To conclude, the non-commissioned officers and soldiers of my command behaved with such gallantry that it were invidious to make distinctions until the time for promotion shall actually have arrived.

I have the honor to be, very respectfully, your obedient servant,


Colonel, Commanding Thirty-first New York Volunteers


Commanding Second Brigade, Fifth Division, Army N. E. Va

#59 – Lieut. Col. Samuel Marsh

24 10 2008

Report of Lieut. Col. Samuel Marsh, Sixteenth New York Infantry

O.R.– SERIES I–VOLUME 2 [S# 2] — CHAPTER IX, pp. 433-434


Near Alexandria, Va., July 24, 1861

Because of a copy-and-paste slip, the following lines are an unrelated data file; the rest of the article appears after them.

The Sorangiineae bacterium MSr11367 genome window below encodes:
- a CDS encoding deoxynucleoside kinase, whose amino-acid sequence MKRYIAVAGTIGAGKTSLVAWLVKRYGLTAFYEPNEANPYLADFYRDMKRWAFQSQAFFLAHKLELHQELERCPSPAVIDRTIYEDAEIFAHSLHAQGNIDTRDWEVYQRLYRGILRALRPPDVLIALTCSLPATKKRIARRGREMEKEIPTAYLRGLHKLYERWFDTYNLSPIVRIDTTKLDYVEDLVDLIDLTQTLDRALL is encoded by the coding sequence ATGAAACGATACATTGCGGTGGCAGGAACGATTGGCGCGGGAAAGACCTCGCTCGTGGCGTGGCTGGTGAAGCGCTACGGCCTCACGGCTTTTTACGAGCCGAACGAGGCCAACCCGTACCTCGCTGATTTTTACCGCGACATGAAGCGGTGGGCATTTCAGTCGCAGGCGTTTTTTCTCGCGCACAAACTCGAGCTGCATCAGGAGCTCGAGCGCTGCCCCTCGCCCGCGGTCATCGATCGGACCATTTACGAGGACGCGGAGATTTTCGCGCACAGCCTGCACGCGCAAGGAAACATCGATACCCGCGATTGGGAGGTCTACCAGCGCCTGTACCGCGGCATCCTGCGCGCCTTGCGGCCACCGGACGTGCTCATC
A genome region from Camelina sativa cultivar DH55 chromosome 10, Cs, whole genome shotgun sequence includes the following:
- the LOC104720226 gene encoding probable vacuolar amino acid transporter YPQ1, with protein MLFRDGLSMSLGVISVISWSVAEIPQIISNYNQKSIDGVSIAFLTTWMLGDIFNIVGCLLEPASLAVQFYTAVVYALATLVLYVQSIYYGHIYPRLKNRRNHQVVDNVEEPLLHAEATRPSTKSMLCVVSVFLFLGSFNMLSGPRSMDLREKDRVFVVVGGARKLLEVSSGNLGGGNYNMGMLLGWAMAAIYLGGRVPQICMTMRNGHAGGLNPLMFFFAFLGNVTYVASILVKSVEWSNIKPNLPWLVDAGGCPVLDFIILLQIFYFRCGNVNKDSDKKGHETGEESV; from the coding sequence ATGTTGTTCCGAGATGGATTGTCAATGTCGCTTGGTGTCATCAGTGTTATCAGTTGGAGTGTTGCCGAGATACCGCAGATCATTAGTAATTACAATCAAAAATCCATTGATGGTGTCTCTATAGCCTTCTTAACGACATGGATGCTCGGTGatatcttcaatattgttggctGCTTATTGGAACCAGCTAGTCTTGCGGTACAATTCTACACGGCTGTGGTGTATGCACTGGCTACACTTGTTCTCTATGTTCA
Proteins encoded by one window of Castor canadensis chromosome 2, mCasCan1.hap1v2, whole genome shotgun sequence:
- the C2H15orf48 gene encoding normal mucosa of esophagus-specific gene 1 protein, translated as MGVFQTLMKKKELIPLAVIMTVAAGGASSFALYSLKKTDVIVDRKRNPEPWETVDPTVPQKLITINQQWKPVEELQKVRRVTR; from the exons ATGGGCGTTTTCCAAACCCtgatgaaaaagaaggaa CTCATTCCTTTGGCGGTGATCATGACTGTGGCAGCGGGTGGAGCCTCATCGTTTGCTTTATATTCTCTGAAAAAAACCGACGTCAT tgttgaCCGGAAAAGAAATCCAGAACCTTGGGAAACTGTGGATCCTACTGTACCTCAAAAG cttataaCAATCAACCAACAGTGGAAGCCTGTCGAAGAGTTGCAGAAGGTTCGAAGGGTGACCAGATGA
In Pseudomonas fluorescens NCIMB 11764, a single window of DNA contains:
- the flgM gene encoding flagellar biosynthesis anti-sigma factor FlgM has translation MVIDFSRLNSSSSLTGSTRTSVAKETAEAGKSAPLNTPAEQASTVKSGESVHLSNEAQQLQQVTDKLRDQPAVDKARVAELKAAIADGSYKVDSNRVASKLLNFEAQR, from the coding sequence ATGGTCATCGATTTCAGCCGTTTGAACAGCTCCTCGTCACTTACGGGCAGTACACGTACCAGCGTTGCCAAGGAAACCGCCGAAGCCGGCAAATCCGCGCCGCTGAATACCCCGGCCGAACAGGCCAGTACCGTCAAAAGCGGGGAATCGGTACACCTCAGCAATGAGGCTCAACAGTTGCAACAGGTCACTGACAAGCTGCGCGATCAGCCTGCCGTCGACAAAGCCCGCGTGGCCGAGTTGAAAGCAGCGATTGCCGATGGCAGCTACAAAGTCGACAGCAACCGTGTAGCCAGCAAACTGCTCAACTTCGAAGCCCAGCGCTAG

SIR: The Sixteenth Regiment New York State Volunteers, under the immediate command of Lieutenant-Colonel Marsh, left camp near Alexandria, on Tuesday, July 16, in obedience to orders, and proceeded toward Fairfax Court-House as far as Annandale, where the regiment bivouacked for the night. On Wednesday, at daybreak, we resumed our march, having filed off to the left and taken the old Braddock road. At 8.30 a.m. we came upon barricades and obstructions, which had been placed across the road by the rebels to impede our progress.  The Sixteenth Regiment led the advance, preceded by Companies A and K of the Eighteenth Regiment and Companies A and B of the Sixteenth Regiment, as skirmishers. About three miles from Fairfax our skirmishers fell in with the first rebel outposts, and exchanged shots with them, when they hastily fell back without doing us any injury. We continued our march for a mile farther as rapidly as the roads could be cleared, when we again came upon a strong force, upon which the outposts had fallen back. Here a brisk skirmish took place. The regiment was promptly formed in line and placed in position. While this was being done, two wounded men of the Eighteenth Regiment were brought in. The regiment was advanced in line of battle for about half a mile through the woods in good order, supported on the left by the Eighteenth Regiment, when we came upon a battery and extensive intrenchments which had been secretly abandoned. We then proceeded by the road without further difficulty to within half a mile of Fairfax Court-House, when we came to the abandoned camp of the Fifth Alabama Rifles, who had fled at our approach. Learning here that General McDowell had already occupied Fairfax, we halted for the night. On Thursday morning we resumed our march toward Centreville, and halted near there until Sunday morning, the 21st instant. At 2.30 o’clock a.m. of that day we advanced with the main body towards Bull Run.